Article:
If you and your former partner are going through a separation and/or divorce, it is likely that you will need to make certain arrangements or agreements which will set you on the best path to an amicable separation.
Family mediation is an important part of this process and can be the difference between a relatively smooth separation or one which may result in acrimony and the involvement of the courts.
Attending family mediation will give you and your former partner the opportunity to discuss the most important issues to you both in an attempt to reach a resolution in respect of any issues that have arisen following your separation to include arrangements for the children of the family and/or property and financial matters.
Family mediation is often the preferred route for many separating couples as this is often cheaper, more simple and far less stressful than proceeding through the courts. When given the opportunity to discuss potentially contentious matters, such as finances and parenting with the assistance of an independent and experienced mediator, many couples will find it easier to come to an agreement in a civilised manner and in a way which will help all those involved to move on quickly from what is often be a difficult and emotional time of life.
Having met previously with each party individually, at your first joint mediation session an accredited and impartial mediator will meet with both you and your former spouse/partner together. This can either be in the same room or you can sit separately if this is preferred.
Most mediation sessions will last around 90 minutes, an agenda having been agreed at the outset by you both. Both parties are able to discuss matters which they feel are important to them. The Mediator will assist to facilitate these discussions and will help to drive the dialogue in a positive direction.
The key factor to be aware of when entering into the mediation process is that it is designed to be driven by you, helping you to set the course of your separation/divorce and to come to agreements with your former partner/spouse that are not influenced by anyone outside of your relationship. It is also possible to ensure that the views of the children are ascertained too if considered necessary and appropriate.
You can either telephone the Mediator direct or send an email to them. An initial meeting (MIAM) will then be arranged so that both yourself and the Mediator can discuss your situation and a decision can be made regards whether mediation is suitable and at what stage contact should be made with the other party to invite them to consider the process.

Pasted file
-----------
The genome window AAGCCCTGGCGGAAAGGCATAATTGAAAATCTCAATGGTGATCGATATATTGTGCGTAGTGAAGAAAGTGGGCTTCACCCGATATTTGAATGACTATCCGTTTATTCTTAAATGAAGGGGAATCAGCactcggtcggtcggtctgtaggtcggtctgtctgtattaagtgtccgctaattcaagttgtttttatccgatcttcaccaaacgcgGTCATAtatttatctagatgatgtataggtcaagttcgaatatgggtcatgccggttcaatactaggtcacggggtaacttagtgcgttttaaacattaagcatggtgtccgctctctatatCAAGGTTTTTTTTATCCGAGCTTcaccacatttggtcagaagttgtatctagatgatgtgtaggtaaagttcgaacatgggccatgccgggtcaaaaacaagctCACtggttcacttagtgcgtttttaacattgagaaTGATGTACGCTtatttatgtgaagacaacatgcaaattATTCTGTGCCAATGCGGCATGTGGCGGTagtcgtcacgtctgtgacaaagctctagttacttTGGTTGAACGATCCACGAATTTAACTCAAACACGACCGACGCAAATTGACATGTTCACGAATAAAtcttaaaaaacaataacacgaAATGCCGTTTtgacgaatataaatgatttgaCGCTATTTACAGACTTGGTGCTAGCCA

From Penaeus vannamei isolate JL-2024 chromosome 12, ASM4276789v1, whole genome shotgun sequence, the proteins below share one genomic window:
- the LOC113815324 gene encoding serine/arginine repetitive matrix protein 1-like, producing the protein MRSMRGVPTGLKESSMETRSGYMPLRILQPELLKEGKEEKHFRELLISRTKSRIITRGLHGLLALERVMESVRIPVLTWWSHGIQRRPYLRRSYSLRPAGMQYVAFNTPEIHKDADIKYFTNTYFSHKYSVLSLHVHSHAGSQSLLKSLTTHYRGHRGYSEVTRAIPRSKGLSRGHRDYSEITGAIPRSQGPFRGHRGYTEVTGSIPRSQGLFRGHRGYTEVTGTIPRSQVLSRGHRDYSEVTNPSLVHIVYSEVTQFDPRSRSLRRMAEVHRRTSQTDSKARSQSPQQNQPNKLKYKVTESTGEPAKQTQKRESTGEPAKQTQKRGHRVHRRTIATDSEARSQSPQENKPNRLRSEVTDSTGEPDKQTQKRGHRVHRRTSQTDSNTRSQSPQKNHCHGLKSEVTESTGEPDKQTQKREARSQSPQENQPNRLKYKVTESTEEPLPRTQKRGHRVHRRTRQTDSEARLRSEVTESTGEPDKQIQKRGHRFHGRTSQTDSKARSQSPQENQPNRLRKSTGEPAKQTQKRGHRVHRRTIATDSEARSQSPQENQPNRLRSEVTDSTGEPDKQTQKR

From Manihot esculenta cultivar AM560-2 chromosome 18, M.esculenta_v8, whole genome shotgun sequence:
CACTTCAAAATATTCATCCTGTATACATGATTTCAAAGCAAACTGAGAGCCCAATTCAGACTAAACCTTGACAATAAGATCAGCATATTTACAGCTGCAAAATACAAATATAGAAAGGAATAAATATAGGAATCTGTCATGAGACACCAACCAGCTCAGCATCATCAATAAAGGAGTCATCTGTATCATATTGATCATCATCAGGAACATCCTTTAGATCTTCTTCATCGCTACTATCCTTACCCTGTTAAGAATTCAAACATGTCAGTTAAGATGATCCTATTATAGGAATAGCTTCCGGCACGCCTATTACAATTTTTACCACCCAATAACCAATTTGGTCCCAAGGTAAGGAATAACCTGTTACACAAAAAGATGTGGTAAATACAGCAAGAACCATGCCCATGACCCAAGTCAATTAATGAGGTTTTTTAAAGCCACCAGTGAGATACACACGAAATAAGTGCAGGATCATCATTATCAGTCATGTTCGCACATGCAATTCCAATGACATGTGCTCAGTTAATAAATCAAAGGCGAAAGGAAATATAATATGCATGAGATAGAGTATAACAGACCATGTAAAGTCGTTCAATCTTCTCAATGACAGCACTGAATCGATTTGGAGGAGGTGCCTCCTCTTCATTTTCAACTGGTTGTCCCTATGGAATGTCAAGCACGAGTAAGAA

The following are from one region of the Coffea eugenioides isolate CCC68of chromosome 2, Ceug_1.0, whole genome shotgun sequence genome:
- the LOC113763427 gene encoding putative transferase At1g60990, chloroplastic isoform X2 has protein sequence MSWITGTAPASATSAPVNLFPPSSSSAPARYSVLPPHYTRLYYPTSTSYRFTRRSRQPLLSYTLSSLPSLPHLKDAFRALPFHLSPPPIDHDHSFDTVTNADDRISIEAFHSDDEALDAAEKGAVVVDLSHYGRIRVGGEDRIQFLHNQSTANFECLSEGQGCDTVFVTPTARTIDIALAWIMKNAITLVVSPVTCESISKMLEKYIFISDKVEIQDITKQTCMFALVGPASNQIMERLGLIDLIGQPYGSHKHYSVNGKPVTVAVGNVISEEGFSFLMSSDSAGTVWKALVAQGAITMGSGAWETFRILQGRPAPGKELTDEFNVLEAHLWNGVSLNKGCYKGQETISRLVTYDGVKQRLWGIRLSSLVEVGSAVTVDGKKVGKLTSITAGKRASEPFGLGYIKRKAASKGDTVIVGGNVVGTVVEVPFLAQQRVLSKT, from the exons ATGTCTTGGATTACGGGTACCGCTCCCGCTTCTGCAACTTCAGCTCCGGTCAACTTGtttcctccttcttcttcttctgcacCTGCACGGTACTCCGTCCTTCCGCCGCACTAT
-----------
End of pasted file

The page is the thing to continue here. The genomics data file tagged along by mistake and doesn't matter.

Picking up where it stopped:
Mediation fees are considered to be preferential to traditional lawyer fees as they are set up specifically for meetings and documents. The costs can also be apportioned or shared between the mediating couple which reduces the legal fees commitment from each person. Generally, there is more control over the amount being paid and when it needs to be paid.
MIAMs and mediation are sometimes confused in family law, but they are two very separate processes.
Your first meeting with a mediator is often called a Mediation Information Assessment Meeting (MIAM).
This first meeting with a mediator will provide you with the opportunity to find out how mediation works. It will also consider whether the mediation process is right for you.
Assessment Meeting (MIAM) is compulsory in most circumstances.
If you have reached decisions during mediation, it is likely that you would seek to have these in writing and for both of you to be bound by them. However, clients should be reminded that one of the principles of mediation is that proposals and discussions are confidential to the mediation process. Therefore, although all agreements will be confirmed in writing and set out clearly within a Memorandum of Understanding, that document by itself is not legally enforceable. Should you seek the incorporation of that within a legally binding document then this can be forwarded to your Lawyer who can advise on that.
My name’s Michelle Bettell and I work at Steele Raymond Solicitors.
Well, at a mediation session, I will meet with both parties again. I would have already met with both parties previously at an initial assessment meeting. As a mediator, I have to remain completely impartial.
When I meet with both parties at the first session, I will speak with them and set an agenda probably and say, “Well, since we’ve last met, has anything happened? Has anything taken place that you want to talk about today?” Mediation sessions are 90 minutes or an hour and a half. What are the options moving forward?
Another benefit of mediation is that it’s your process. I don’t make the rules, you do. I’m just there to manage the process and to facilitate and assist you in having those discussions.
To speak to one of our family mediators or to arrange an initial mediation consultation, please contact Michelle Bettell or a member of our family team on 01202 983999. Alternatively, you can enquire using the form below.
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